Over the course of 2022–2023, the Federal Housing Advocate made it a priority to meet with people who are directly affected by inadequate housing and homelessness.
One of the Federal Housing Advocate’s duties is to consult with rights holders and civil society groups on the right to housing across Canada. Meeting with people, right where they live, allows the Advocate to build relationships directly with First Nations, Métis and Inuit and to have personal conversations with people experiencing inadequate housing and homelessness who may not always have access to virtual meeting technology.
These visits are key to informing the Advocate about the unique realities faced by people in different parts of the country. They offer opportunities to work with partners across all sectors to find meaningful solutions. Importantly, the Advocate’s engagement visits inform her reviews, research, reporting and recommendations to government duty bearers.
Last year, we heard from people across Canada about the systemic housing issues that are of serious concern in their cities, communities, and situations. The Advocate traveled to several communities to meet with people in person, including:
- British Columbia: Victoria, Prince George and Vancouver
- Nunavut and Nunatsiavut: Nain, Hopedale, Goose Bay, Pangnirtung, Rankin Inlet, Iqaluit
- Quebec: Montreal and Saint-Jérôme
- Winnipeg, Manitoba
- Saskatoon, Saskatchewan
Thousands of people across the country are having their human right to adequate housing violated. Affordability for those who need it most is being eroded. Housing insecurity is worsening. People are at risk of falling through the growing cracks of the safety net into homelessness. Encampments are more visible than they have ever been.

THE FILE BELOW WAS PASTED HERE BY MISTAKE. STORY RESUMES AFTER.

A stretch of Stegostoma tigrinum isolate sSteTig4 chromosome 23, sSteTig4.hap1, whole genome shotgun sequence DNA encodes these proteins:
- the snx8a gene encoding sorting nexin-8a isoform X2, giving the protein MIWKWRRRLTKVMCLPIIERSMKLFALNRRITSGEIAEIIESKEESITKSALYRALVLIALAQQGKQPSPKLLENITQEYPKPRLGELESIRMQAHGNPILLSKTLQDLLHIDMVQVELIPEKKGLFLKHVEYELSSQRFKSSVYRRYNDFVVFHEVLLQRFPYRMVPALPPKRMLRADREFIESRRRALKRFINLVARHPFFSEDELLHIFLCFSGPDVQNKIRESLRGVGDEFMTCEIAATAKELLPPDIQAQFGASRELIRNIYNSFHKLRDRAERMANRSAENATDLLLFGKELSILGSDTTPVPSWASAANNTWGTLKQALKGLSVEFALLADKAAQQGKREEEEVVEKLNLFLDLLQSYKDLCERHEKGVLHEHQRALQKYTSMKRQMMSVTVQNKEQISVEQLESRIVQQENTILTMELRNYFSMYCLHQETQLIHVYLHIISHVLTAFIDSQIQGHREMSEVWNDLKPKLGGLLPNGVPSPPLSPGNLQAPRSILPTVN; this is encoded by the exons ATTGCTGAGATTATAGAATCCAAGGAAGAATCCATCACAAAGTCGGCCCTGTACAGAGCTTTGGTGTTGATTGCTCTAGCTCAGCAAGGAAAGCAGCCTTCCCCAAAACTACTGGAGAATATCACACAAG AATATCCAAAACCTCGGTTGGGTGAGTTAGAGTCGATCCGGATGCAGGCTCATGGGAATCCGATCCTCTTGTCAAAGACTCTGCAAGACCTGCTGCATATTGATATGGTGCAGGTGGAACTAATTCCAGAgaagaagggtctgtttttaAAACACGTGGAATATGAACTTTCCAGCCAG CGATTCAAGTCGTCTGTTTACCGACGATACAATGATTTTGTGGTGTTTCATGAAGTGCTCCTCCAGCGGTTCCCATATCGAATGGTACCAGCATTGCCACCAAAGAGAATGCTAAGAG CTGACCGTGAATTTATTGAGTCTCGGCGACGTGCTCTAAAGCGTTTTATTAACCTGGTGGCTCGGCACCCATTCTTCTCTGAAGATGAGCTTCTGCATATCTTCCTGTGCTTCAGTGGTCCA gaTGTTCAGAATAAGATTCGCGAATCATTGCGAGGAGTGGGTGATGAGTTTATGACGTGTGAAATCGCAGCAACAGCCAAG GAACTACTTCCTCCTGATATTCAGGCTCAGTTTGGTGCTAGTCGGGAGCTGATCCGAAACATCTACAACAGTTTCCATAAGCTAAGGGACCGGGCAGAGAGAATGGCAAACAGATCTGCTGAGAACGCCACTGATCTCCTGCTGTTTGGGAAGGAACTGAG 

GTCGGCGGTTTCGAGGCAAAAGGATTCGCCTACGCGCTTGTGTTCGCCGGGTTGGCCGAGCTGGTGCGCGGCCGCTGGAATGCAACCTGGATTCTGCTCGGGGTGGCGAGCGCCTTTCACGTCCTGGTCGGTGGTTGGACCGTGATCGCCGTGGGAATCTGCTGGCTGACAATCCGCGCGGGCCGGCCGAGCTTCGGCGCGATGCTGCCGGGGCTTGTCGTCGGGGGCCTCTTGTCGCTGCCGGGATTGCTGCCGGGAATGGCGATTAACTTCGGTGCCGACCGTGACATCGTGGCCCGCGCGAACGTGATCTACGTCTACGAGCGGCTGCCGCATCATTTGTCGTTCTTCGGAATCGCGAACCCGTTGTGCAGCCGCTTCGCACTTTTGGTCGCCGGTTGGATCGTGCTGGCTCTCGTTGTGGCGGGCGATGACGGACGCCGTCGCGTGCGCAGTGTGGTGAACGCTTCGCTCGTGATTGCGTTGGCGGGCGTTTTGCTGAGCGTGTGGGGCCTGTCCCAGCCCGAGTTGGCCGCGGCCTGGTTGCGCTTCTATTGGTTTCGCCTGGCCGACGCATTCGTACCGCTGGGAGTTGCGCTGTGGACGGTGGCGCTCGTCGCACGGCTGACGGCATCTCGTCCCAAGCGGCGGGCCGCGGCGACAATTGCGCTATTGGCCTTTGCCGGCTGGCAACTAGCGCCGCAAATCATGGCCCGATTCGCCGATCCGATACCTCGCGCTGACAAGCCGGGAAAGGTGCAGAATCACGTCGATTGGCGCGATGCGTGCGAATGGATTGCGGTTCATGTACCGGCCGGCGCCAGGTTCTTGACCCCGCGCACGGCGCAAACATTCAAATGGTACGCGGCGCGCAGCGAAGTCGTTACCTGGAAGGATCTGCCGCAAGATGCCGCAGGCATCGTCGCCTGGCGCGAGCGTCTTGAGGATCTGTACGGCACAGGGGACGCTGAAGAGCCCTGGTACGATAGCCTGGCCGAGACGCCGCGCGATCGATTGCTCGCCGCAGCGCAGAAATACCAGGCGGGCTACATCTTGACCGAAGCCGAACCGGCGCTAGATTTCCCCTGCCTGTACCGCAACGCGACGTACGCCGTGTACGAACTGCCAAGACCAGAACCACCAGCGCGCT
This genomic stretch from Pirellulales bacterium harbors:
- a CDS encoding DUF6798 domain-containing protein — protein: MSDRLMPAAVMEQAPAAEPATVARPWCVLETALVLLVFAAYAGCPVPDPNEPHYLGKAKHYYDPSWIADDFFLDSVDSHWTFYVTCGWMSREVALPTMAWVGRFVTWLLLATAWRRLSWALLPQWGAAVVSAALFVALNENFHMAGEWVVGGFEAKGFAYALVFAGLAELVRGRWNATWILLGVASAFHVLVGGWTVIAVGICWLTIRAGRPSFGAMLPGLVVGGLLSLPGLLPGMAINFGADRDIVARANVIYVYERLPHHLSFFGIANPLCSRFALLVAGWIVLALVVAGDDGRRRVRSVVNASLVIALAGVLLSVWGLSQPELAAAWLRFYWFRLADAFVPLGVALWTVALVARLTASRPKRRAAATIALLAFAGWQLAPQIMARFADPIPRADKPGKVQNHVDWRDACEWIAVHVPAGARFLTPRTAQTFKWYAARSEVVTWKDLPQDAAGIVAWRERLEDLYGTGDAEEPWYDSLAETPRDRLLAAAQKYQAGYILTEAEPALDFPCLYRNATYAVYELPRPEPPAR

Canada has work to do.
As people in Canada continue to feel the effects of the housing and homelessness crisis, we will continue to amplify their voices and experiences and push for solutions.
In a busy year of cross-country visits, three key highlights stand out: the Advocate’s visits in British Columbia, the North, and Quebec.
Core housing need Canada-wide
Almost 1.5 million, or 1 in 10, households were in core housing need in 2021. Core housing need is defined as living in an unsuitable, inadequate or unaffordable dwelling and not able to afford alternative housing in their community. (Statistics Canada)
The role of governments at all levels
The National Housing Strategy Act establishes housing as a human right for everyone in Canada. Governments at all levels have a responsibility to respect, protect and fulfil this right. The federal government has a responsibility to lead the way. Provincial, territorial and municipal governments have jurisdiction over many housing and homelessness policies, laws, and programs. Municipalities play an important role in community planning, approval processes and responses to encampments.
So, across Canada, people must continue asserting their rights, demanding to be heard, and advocating for themselves, their neighbours, and their communities.
The Advocate encourages provincial and municipal policy makers to consider and take action on the observations and recommendations from her visits. Solving the housing crisis will mean mobilizing all available resources, prioritizing systemically disadvantaged groups, and fully implementing the human right to adequate housing.